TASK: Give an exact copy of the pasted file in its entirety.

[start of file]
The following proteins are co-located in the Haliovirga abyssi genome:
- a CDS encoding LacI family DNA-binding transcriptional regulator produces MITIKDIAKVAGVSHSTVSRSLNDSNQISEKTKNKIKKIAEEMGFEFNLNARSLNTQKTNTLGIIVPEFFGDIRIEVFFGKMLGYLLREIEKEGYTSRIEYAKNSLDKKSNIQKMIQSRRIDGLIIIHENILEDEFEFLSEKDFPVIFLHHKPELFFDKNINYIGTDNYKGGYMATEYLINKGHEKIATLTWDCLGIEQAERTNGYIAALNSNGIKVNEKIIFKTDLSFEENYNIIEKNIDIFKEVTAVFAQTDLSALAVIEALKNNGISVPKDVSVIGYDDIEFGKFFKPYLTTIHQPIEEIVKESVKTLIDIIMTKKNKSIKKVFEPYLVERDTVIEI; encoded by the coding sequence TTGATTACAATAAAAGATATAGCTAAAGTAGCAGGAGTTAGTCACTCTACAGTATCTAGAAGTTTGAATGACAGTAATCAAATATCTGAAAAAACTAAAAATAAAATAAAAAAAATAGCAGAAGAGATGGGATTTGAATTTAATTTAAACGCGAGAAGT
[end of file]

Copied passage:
The following proteins are co-located in the Haliovirga abyssi genome:
- a CDS encoding LacI family DNA-binding transcriptional regulator produces MITIKDIAKVAGVSHSTVSRSLNDSNQISEKTKNKIKKIAEEMGFEFNLNARSLNTQKTNTLGIIVPEFFGDIRIEVFFGKMLGYLLREIEKEGYTSRIEYAKNSLDKKSNIQKMIQSRRIDGLIIIHENILEDEFEFLSEKDFPVIFLHHKPELFFDKNINYIGTDNYKGGYMATEYLINKGHEKIATLTWDCLGIEQAERTNGYIAALNSNGIKVNEKIIFKTDLSFEENYNIIEKNIDIFKEVTAVFAQTDLSALAVIEALKNNGISVPKDVSVIGYDDIEFGKFFKPYLTTIHQPIEEIVKESVKTLIDIIMTKKNKSIKKVFEPYLVERDTVIEI; encoded by the coding sequence TTGATTACAATAAAAGATATAGCTAAAGTAGCAGGAGTTAGTCACTCTACAGTATCTAGAAGTTTGAATGACAGTAATCAAATATCTGAAAAAACTAAAAATAAAATAAAAAAAATAGCAGAAGAGATGGGATTTGAATTTAATTTAAACGCGAGAAGT